ELYRIA — The time came Wednesday for Yong Ran Myers, the woman who was sentenced to up to 25 years in prison for helping to run an Elyria brothel in 1992 but never served her time, to serve her sentence.
Myers was found guilty of felony charges for engaging in a pattern of corrupt activity and promoting prostitution and sentenced to four to 25 years in prison in the early 1990s. She was subsequently released on a $20,000 bond after appealing the decision to the 9th District Court of Appeals.
While the initial decision was ultimately upheld by the appeals court, Myers was never called to serve the sentence. In what appears to be a clerical error, her case escaped notice and memory until earlier this year when the Ohio Reformatory for Women discovered the oversight.
Myers, a petite woman who doesn’t speak English well, visibly slackened at her lawyer’s explanation of the judge’s ruling for her to serve her sentence “immediately.”
She was taken to the Ohio Reformatory for Women, despite requests from her attorney Roger Tiktin to have “a couple of days” to put her affairs in order.
According to court documents, Myers was an employee at the Shang Hai massage parlor, which offered sexual services to clients for prices ranging from $30 to $100.
The spa was owned by Cham Pun Gasser, who received a sentence of seven to 25 years in prison after being convicted, court documents showed.
Prosecutors maintained that Myers helped run the spa based on evidence showing that in addition to working and living at the Shang Hai, Myers also helped maintain the books, purchased condoms and paid bills in Gasser’s absence.
According to court documents, no warrant was ever issued for Myers’ arrest, so if she had ever had a run-in with law enforcement, she wouldn’t have been taken into custody. But, according to a background check run by the prosecution, aside from a single parking citation, Myers has kept her record clean for the past 19 years.
Tiktin, who defended Myers in the earlier case, argued to the judge that the case was a matter of equity, citing Myers’ life as a “model citizen” since her initial indictment, and that she was “not a problem to anyone,” now or then, as there were no victims in the original case. Titkin also made the case that this would be an unnecessary burden to taxpayers to jail her now.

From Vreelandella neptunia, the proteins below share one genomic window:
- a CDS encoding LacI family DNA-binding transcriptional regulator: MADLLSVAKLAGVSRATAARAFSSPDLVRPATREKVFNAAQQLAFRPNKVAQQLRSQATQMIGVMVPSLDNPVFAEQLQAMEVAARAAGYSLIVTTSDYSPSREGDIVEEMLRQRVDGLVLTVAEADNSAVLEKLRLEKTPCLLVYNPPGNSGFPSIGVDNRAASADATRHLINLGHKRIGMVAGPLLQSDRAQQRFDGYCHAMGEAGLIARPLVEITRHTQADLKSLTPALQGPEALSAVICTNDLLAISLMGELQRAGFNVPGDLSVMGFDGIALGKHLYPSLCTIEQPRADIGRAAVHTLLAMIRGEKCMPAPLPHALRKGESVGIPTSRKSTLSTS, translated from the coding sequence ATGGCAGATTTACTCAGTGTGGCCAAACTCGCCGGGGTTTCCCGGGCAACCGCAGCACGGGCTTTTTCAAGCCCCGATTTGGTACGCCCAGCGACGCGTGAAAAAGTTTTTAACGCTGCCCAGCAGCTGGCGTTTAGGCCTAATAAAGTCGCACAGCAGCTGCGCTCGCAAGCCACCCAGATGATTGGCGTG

Common Pleas Judge Christopher Rothgery upheld the initial ruling.
“Your arguments have some resonance with me,” Rothgery said Wednesday, but continued that the law did not allow him to modify the sentence from 1992, as the process had already been set in motion.
Lorain County Prosecutor Dennis Will said that under the law, Rothgery had no choice but to order Myers to prison.
“It was an executed sentence which left the court with no ability to alter it at all,” he said.
“The judge had no choice to do what he did,” Tiktin said after the decision Wednesday. But he stressed that Myers had never fled and had lived a life free of crime since the decision was made, unlike another employee at the Shang Hai who testified for prosecutors in the original case.
Myers had been convicted and sentenced before she was released on bond in the early 1990s and was then eligible for shock probation, which essentially would have granted her an early release from prison. Because Myers had already applied and been rejected for that option, she could not legally apply for it again.
Will did say that Myers will be eligible for a good time reduction of her sentence and parole in the future.
“It’s not right,” said Hannah Lee, a friend who collected Myers’ purse and keys as she was escorted from the courtroom.
Lee met Myers after her initial appeal years ago, when Myers promised her that she would never again “do what she had done.”
Since her initial indictment, Myers has raised a family in Cleveland and maintained employment at a Cleveland beauty shop.
Staff writer Brad Dicken contributed to this report. Contact Emily Kennedy at 329-7243 or firstname.lastname@example.org.